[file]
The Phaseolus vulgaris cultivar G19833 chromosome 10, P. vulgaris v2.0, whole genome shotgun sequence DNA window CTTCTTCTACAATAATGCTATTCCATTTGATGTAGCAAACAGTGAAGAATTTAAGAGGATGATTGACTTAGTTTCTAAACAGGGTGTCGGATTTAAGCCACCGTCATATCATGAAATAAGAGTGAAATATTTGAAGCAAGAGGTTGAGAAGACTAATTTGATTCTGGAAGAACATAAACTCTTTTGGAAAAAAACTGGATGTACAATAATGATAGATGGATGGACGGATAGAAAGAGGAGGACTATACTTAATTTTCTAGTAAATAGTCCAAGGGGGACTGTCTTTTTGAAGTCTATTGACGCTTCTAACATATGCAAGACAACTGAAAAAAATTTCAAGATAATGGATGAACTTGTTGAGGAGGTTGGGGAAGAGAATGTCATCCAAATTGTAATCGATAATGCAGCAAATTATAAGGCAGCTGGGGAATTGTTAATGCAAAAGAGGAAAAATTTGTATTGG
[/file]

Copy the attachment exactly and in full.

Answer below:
The Phaseolus vulgaris cultivar G19833 chromosome 10, P. vulgaris v2.0, whole genome shotgun sequence DNA window CTTCTTCTACAATAATGCTATTCCATTTGATGTAGCAAACAGTGAAGAATTTAAGAGGATGATTGACTTAGTTTCTAAACAGGGTGTCGGATTTAAGCCACCGTCATATCATGAAATAAGAGTGAAATATTTGAAGCAAGAGGTTGAGAAGACTAATTTGATTCTGGAAGAACATAAACTCTTTTGGAAAAAAACTGGATGTACAATAATGATAGATGGATGGACGGATAGAAAGAGGAGGACTATACTTAATTTTCTAGTAAATAGTCCAAGGGGGACTGTCTTTTTGAAGTCTATTGACGCTTCTAACATATGCAAGACAACTGAAAAAAATTTCAAGATAATGGATGAACTTGTTGAGGAGGTTGGGGAAGAGAATGTCATCCAAATTGTAATCGATAATGCAGCAAATTATAAGGCAGCTGGGGAATTGTTAATGCAAAAGAGGAAAAATTTGTATTGG